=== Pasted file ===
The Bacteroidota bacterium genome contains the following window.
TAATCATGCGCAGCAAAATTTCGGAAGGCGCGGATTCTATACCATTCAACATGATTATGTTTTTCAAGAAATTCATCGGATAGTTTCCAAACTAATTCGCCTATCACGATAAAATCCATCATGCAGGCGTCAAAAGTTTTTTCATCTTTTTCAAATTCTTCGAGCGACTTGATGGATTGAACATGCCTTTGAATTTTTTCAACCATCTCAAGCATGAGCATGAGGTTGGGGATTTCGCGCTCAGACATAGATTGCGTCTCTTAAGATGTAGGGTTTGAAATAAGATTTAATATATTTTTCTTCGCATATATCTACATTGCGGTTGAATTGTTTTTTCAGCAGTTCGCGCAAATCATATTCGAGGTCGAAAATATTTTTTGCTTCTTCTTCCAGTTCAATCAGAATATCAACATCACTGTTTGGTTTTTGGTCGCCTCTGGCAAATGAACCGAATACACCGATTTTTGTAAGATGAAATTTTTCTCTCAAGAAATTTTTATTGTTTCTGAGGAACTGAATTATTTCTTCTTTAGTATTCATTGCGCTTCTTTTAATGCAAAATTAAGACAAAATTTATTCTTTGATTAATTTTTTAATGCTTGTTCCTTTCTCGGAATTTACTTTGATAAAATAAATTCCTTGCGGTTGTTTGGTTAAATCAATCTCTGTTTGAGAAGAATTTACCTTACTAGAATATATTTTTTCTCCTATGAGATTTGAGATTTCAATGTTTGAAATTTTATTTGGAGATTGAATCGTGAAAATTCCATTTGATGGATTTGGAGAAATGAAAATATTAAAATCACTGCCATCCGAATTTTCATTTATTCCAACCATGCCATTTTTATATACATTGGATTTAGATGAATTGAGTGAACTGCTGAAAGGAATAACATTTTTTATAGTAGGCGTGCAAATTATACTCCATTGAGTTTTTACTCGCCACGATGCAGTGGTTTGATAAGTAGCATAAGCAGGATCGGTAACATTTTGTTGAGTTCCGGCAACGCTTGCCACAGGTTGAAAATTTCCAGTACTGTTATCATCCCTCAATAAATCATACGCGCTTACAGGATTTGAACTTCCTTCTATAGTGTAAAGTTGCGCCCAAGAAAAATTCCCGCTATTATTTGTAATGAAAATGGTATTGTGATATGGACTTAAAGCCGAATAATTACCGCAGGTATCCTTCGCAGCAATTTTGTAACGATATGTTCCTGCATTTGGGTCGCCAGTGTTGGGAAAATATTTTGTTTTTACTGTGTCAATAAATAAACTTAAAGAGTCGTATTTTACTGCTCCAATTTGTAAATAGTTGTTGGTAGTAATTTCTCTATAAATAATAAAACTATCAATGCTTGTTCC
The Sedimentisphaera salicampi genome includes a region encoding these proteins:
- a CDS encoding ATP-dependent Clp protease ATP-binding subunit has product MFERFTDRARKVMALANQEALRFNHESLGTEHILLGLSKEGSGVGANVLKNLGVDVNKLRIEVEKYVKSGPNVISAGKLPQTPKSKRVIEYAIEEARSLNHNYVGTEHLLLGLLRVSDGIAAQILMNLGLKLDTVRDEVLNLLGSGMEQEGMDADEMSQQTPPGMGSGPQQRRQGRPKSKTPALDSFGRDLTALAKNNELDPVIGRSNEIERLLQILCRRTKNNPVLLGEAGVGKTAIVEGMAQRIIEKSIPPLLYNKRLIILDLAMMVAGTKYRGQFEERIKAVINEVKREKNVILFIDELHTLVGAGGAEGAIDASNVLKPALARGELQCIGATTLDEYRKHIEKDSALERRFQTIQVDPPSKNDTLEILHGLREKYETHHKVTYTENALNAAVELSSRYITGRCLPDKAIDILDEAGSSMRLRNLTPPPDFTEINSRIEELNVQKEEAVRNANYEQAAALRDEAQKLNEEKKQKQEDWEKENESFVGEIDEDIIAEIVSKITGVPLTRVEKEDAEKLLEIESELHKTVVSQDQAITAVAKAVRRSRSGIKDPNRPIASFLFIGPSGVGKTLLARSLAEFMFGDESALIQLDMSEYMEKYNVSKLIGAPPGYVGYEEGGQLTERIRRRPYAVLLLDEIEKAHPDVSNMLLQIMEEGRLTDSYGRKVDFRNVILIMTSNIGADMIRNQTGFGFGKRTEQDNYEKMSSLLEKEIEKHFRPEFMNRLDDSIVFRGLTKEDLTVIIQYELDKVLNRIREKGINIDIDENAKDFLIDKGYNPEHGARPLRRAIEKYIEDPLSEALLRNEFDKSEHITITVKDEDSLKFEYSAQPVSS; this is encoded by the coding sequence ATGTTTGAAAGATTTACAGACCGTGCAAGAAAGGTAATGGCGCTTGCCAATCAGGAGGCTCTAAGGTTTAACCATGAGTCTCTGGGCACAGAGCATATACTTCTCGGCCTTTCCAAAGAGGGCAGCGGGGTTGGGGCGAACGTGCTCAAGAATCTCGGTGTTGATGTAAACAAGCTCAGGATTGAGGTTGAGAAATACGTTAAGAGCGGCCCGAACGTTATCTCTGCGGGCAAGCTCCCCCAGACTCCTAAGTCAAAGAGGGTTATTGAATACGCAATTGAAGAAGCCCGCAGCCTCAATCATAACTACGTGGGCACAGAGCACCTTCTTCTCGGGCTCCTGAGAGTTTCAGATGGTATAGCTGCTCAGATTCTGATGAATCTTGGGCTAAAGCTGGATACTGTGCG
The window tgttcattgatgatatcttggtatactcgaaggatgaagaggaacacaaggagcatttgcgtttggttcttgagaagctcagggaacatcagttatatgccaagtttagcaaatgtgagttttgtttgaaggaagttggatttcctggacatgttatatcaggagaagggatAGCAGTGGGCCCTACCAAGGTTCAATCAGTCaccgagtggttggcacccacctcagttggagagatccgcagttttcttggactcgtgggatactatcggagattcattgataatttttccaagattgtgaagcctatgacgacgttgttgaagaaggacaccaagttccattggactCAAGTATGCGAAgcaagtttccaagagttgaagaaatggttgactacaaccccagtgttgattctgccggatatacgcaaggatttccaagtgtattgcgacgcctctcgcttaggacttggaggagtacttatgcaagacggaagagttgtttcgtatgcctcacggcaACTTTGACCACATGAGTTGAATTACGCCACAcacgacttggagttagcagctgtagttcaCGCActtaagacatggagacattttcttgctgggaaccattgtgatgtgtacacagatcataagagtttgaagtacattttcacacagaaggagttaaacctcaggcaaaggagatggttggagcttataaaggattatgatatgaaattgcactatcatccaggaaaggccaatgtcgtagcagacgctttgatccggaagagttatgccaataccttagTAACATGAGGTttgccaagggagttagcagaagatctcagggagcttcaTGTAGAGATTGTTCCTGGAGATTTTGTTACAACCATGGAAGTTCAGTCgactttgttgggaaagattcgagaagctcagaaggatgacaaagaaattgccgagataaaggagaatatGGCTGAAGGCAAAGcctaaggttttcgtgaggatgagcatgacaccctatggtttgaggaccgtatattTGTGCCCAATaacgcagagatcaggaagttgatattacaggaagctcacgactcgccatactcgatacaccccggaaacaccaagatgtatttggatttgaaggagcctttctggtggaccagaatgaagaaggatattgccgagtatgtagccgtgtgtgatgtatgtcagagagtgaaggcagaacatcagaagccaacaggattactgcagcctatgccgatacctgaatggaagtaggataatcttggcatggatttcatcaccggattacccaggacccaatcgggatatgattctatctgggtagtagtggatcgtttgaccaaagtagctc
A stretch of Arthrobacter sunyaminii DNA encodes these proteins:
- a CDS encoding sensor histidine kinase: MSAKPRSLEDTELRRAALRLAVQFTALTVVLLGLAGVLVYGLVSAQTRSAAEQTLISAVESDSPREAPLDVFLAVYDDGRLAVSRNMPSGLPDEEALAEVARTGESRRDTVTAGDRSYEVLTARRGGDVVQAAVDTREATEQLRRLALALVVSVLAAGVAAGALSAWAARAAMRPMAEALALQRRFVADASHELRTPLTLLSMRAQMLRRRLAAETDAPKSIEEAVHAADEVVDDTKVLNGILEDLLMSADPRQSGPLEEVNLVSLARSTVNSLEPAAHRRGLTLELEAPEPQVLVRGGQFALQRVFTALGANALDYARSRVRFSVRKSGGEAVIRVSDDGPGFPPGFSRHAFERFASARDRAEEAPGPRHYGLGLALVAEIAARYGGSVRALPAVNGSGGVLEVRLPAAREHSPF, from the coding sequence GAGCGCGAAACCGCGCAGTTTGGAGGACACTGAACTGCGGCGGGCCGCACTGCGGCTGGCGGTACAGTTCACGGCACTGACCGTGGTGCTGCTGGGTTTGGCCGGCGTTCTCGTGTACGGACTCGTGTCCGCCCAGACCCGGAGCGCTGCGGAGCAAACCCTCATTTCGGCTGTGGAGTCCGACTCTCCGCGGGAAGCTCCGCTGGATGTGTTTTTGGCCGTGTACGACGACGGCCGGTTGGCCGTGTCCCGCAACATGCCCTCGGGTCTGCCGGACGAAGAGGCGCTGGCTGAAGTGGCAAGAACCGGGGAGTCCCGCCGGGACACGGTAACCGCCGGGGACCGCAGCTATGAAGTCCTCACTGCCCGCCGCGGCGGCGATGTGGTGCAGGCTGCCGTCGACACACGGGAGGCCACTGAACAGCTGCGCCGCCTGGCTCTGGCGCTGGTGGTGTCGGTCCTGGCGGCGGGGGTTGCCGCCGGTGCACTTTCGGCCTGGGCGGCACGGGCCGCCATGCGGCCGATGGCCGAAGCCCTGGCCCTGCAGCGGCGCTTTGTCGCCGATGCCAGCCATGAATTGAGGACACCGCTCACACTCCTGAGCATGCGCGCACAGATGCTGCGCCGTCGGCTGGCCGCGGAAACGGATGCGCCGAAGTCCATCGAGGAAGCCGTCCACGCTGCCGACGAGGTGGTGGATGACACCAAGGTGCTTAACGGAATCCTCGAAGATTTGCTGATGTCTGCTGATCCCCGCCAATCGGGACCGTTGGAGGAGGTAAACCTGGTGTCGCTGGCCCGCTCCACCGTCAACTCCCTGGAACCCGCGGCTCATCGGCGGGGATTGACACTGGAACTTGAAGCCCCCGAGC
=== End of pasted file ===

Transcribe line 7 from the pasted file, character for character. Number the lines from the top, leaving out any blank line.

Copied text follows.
- a CDS encoding sensor histidine kinase: MSAKPRSLEDTELRRAALRLAVQFTALTVVLLGLAGVLVYGLVSAQTRSAAEQTLISAVESDSPREAPLDVFLAVYDDGRLAVSRNMPSGLPDEEALAEVARTGESRRDTVTAGDRSYEVLTARRGGDVVQAAVDTREATEQLRRLALALVVSVLAAGVAAGALSAWAARAAMRPMAEALALQRRFVADASHELRTPLTLLSMRAQMLRRRLAAETDAPKSIEEAVHAADEVVDDTKVLNGILEDLLMSADPRQSGPLEEVNLVSLARSTVNSLEPAAHRRGLTLELEAPEPQVLVRGGQFALQRVFTALGANALDYARSRVRFSVRKSGGEAVIRVSDDGPGFPPGFSRHAFERFASARDRAEEAPGPRHYGLGLALVAEIAARYGGSVRALPAVNGSGGVLEVRLPAAREHSPF, from the coding sequence GAGCGCGAAACCGCGCAGTTTGGAGGACACTGAACTGCGGCGGGCCGCACTGCGGCTGGCGGTACAGTTCACGGCACTGACCGTGGTGCTGCTGGGTTTGGCCGGCGTTCTCGTGTACGGACTCGTGTCCGCCCAGACCCGGAGCGCTGCGGAGCAAACCCTCATTTCGGCTGTGGAGTCCGACTCTCCGCGGGAAGCTCCGCTGGATGTGTTTTTGGCCGTGTACGACGACGGCCGGTTGGCCGTGTCCCGCAACATGCCCTCGGGTCTGCCGGACGAAGAGGCGCTGGCTGAAGTGGCAAGAACCGGGGAGTCCCGCCGGGACACGGTAACCGCCGGGGACCGCAGCTATGAAGTCCTCACTGCCCGCCGCGGCGGCGATGTGGTGCAGGCTGCCGTCGACACACGGGAGGCCACTGAACAGCTGCGCCGCCTGGCTCTGGCGCTGGTGGTGTCGGTCCTGGCGGCGGGGGTTGCCGCCGGTGCACTTTCGGCCTGGGCGGCACGGGCCGCCATGCGGCCGATGGCCGAAGCCCTGGCCCTGCAGCGGCGCTTTGTCGCCGATGCCAGCCATGAATTGAGGACACCGCTCACACTCCTGAGCATGCGCGCACAGATGCTGCGCCGTCGGCTGGCCGCGGAAACGGATGCGCCGAAGTCCATCGAGGAAGCCGTCCACGCTGCCGACGAGGTGGTGGATGACACCAAGGTGCTTAACGGAATCCTCGAAGATTTGCTGATGTCTGCTGATCCCCGCCAATCGGGACCGTTGGAGGAGGTAAACCTGGTGTCGCTGGCCCGCTCCACCGTCAACTCCCTGGAACCCGCGGCTCATCGGCGGGGATTGACACTGGAACTTGAAGCCCCCGAGC